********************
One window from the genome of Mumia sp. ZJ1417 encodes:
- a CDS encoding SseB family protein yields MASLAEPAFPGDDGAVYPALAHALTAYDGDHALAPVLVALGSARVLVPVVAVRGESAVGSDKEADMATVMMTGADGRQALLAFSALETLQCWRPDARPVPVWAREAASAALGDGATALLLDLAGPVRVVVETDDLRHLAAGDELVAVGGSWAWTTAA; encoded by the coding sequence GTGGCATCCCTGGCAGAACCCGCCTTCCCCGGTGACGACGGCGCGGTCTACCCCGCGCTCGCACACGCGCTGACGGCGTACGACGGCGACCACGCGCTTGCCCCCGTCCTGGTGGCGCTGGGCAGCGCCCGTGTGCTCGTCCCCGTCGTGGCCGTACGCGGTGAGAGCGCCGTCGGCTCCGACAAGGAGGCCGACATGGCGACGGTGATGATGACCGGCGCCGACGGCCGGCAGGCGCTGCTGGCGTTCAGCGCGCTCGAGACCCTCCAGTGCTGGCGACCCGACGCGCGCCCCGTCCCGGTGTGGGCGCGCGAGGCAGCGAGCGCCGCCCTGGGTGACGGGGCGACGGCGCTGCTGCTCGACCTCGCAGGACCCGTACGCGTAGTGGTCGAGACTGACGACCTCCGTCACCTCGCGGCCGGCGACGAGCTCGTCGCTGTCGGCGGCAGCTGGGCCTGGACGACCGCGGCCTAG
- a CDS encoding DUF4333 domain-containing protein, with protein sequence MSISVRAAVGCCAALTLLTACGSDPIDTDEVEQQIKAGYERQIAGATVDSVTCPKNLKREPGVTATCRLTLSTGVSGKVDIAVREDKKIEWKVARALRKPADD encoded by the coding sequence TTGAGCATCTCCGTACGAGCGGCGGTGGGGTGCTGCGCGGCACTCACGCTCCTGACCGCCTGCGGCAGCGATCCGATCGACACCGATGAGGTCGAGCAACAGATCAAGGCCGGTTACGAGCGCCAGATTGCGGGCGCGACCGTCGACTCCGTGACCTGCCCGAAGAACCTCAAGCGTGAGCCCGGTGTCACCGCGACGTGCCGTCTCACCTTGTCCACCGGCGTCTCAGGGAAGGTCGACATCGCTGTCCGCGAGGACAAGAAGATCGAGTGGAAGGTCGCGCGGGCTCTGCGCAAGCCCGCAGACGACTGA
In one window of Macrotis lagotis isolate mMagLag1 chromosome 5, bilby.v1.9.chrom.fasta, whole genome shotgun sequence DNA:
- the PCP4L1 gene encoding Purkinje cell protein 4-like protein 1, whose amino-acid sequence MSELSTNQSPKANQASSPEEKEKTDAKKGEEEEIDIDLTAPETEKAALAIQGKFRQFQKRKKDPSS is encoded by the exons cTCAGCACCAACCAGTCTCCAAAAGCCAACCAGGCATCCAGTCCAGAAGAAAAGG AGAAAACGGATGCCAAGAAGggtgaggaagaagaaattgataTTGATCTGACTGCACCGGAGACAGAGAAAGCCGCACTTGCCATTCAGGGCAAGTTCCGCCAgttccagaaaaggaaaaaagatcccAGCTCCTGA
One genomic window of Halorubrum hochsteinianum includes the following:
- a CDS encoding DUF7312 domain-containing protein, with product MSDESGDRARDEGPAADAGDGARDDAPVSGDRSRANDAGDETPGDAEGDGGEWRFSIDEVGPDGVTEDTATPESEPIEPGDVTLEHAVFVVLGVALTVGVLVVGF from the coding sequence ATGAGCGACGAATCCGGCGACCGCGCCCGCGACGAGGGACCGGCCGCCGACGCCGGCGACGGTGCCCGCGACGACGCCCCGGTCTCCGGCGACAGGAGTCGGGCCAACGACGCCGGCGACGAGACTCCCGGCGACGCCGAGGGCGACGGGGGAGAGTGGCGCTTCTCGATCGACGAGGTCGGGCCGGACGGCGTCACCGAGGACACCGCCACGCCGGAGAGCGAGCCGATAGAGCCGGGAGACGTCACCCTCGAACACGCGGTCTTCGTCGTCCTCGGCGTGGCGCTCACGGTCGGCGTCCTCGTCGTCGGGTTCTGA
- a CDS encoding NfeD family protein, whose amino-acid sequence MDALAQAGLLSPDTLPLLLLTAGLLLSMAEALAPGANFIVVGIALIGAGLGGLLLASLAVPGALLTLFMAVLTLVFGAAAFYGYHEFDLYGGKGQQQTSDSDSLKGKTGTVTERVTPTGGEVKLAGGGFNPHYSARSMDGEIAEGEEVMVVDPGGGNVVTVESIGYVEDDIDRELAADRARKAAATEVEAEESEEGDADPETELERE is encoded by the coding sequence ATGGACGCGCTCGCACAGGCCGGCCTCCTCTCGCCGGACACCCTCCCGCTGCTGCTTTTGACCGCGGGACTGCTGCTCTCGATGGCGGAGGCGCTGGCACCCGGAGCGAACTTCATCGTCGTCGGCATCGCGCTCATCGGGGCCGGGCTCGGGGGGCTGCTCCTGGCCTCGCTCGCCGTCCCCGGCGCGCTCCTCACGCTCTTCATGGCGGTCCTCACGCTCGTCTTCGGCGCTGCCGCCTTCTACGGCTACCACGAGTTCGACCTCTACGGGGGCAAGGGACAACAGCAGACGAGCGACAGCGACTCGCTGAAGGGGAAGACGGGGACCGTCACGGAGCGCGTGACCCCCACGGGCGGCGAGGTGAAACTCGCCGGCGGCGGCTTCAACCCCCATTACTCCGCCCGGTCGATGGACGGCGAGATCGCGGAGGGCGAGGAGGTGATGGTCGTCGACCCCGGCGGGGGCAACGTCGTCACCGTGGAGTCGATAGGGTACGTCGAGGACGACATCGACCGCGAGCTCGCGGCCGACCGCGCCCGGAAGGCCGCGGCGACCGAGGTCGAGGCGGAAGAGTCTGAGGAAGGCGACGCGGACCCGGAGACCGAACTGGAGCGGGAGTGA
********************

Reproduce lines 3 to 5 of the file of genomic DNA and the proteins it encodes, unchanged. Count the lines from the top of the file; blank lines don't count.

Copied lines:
- a CDS encoding DUF4333 domain-containing protein, with protein sequence MSISVRAAVGCCAALTLLTACGSDPIDTDEVEQQIKAGYERQIAGATVDSVTCPKNLKREPGVTATCRLTLSTGVSGKVDIAVREDKKIEWKVARALRKPADD encoded by the coding sequence TTGAGCATCTCCGTACGAGCGGCGGTGGGGTGCTGCGCGGCACTCACGCTCCTGACCGCCTGCGGCAGCGATCCGATCGACACCGATGAGGTCGAGCAACAGATCAAGGCCGGTTACGAGCGCCAGATTGCGGGCGCGACCGTCGACTCCGTGACCTGCCCGAAGAACCTCAAGCGTGAGCCCGGTGTCACCGCGACGTGCCGTCTCACCTTGTCCACCGGCGTCTCAGGGAAGGTCGACATCGCTGTCCGCGAGGACAAGAAGATCGAGTGGAAGGTCGCGCGGGCTCTGCGCAAGCCCGCAGACGACTGA
In one window of Macrotis lagotis isolate mMagLag1 chromosome 5, bilby.v1.9.chrom.fasta, whole genome shotgun sequence DNA:
- the PCP4L1 gene encoding Purkinje cell protein 4-like protein 1, whose amino-acid sequence MSELSTNQSPKANQASSPEEKEKTDAKKGEEEEIDIDLTAPETEKAALAIQGKFRQFQKRKKDPSS is encoded by the exons cTCAGCACCAACCAGTCTCCAAAAGCCAACCAGGCATCCAGTCCAGAAGAAAAGG AGAAAACGGATGCCAAGAAGggtgaggaagaagaaattgataTTGATCTGACTGCACCGGAGACAGAGAAAGCCGCACTTGCCATTCAGGGCAAGTTCCGCCAgttccagaaaaggaaaaaagatcccAGCTCCTGA